The US housing market is doing quite well considering the various factors it’s facing. I’m mixed with exactly how I feel about the housing market in 2016 and moving forward, but let me give you my overall opinion.
Interest rates are an obvious downside to the current market. Yes it makes your house payment cheaper, but when the rates inevitably go up, it’s likely to cause your house to depreciate. If you buy a $250k house @ 4% interest rate, you will have a payment of $1,194 a month (on the mortgage only). If you take that same house and interest the rates to 5.5%, the purchase price will have to be $210k to emulate the same payment. That’s a big hit if you bought @ 4%, you’re facing a potential -$40,000 hit.
The question isn’t if but when on rising interest rates. I’m not convinced rates will go up more than maybe 1% in 2016.
Considering the interest rate factor, I should be bearish for 2016 on the housing market right? Well I’m not really that bearish and here is why. There tends to be a “lag” in housing prices and sales. In other words when the market does start a downward trend, it usually happens 6-12 months after the bad stuff actually happened (my opinion). That’s likely because it plays out like this:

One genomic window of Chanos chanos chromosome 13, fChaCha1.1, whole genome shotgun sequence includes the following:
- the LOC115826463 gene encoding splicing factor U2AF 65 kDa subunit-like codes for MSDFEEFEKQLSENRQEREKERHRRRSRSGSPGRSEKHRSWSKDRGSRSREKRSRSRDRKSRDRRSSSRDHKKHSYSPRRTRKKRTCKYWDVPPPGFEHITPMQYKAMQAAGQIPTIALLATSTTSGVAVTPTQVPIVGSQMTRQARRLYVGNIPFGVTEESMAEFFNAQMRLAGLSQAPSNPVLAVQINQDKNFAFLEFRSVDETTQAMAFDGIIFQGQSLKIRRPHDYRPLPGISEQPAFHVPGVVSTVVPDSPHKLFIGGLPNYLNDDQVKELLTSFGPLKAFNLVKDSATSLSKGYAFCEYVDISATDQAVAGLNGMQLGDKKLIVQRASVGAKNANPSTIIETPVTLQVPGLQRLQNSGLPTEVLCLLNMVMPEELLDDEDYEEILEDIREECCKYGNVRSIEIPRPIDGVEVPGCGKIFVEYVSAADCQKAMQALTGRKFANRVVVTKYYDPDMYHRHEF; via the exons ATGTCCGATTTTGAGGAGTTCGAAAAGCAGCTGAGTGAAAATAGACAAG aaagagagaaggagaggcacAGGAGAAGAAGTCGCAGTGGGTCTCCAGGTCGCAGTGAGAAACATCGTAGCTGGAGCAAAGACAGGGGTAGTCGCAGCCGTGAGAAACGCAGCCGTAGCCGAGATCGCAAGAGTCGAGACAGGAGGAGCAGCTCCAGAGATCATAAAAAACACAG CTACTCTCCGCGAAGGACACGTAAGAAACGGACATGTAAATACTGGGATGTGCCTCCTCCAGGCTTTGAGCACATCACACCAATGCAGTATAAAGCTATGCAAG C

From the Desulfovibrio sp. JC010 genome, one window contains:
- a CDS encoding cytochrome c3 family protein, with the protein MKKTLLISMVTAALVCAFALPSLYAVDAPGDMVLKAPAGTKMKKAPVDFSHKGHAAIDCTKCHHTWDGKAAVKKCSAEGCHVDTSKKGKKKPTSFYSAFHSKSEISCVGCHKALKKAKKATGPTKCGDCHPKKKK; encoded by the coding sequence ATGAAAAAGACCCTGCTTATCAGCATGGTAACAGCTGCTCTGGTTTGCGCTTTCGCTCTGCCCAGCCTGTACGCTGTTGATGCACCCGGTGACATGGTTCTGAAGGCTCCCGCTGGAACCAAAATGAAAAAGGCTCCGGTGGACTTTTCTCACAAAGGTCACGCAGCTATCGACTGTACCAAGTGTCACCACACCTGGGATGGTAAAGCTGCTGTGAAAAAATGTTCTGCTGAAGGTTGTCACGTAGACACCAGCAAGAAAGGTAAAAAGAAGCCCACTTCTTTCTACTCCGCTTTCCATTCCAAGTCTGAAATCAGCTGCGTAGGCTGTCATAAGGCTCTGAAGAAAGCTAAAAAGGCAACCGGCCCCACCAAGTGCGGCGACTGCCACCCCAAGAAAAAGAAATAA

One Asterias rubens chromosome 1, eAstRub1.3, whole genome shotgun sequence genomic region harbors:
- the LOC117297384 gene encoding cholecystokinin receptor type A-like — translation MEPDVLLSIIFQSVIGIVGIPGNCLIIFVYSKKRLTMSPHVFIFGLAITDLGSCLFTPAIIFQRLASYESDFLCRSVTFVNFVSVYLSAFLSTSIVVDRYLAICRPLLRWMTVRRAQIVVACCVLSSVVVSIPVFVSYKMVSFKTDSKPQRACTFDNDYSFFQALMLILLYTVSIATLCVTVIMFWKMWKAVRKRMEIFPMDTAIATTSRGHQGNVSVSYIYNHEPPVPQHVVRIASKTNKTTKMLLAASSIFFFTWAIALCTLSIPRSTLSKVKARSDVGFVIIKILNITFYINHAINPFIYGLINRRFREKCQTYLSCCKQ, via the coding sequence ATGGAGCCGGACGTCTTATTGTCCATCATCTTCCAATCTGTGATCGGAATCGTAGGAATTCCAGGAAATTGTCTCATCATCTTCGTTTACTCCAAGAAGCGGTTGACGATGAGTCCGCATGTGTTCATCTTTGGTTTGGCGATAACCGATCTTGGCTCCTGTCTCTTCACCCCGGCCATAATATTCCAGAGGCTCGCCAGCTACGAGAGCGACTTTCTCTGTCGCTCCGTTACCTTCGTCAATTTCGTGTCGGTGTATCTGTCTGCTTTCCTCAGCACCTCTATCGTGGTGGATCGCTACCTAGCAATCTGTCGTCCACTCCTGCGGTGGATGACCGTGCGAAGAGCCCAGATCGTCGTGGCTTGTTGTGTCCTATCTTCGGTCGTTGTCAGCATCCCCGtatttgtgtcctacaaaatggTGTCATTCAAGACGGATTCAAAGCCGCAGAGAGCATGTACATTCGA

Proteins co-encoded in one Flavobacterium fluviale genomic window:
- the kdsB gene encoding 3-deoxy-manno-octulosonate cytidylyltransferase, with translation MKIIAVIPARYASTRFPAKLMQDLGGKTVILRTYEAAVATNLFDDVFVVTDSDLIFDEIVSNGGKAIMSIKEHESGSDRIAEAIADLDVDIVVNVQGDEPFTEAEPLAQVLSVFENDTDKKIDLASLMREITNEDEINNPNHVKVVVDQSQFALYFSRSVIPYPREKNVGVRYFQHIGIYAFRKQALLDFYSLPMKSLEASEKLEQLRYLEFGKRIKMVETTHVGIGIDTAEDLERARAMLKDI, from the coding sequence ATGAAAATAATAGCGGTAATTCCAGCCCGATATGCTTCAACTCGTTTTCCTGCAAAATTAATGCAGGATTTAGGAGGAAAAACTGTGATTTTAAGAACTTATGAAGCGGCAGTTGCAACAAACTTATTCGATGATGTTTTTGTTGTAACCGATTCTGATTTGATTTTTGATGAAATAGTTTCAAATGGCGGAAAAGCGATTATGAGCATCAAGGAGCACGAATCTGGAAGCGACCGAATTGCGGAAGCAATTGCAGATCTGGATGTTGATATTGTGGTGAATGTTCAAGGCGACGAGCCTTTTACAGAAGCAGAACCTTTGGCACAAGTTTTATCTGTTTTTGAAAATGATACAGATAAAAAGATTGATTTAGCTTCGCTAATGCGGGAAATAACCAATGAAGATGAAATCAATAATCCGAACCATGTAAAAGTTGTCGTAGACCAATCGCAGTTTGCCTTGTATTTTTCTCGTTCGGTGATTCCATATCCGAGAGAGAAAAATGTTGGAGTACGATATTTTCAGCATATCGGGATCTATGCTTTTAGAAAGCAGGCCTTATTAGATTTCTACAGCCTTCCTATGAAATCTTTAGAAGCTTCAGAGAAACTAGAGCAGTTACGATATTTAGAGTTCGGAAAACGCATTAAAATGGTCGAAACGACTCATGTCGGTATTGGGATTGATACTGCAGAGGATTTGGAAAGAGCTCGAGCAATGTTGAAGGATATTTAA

- Everything is normal (people buying/selling)
- Something dries up buyers and over a few months inventory rises and people start “getting the message”
- People begin fire-selling their house after a few months of no biters (dropping price, which also tests exactly how many or few buyers are out there)
- All is realized that the market is cold and there is too much inventory and a lack of buyers.
- Banks start lending even less, removing even more buyers
The only thing that really is the wild card to this situation is inflation. If we have massive inflation, that’s good for housing largely. But that comes with a caveat, as my father says, “no one wins with inflation.” It’s just better if you have non-cash assets (usually).
I think 2016 might be a little premature for any sort of meaningful correction. I think rates will creep up to 4.5-4.8% over the year, maybe touching 5% briefly. I don’t see anything meaningful over 5%.
As for prices, I see minimal gains — but still positive. Everything is relative to where you are buying. I’m going to just toss a number out there. Nationwide 2-3.5%-ish growth (lower in places like midwest), high markets like San Francisco showing similar gains (but overall cooling.)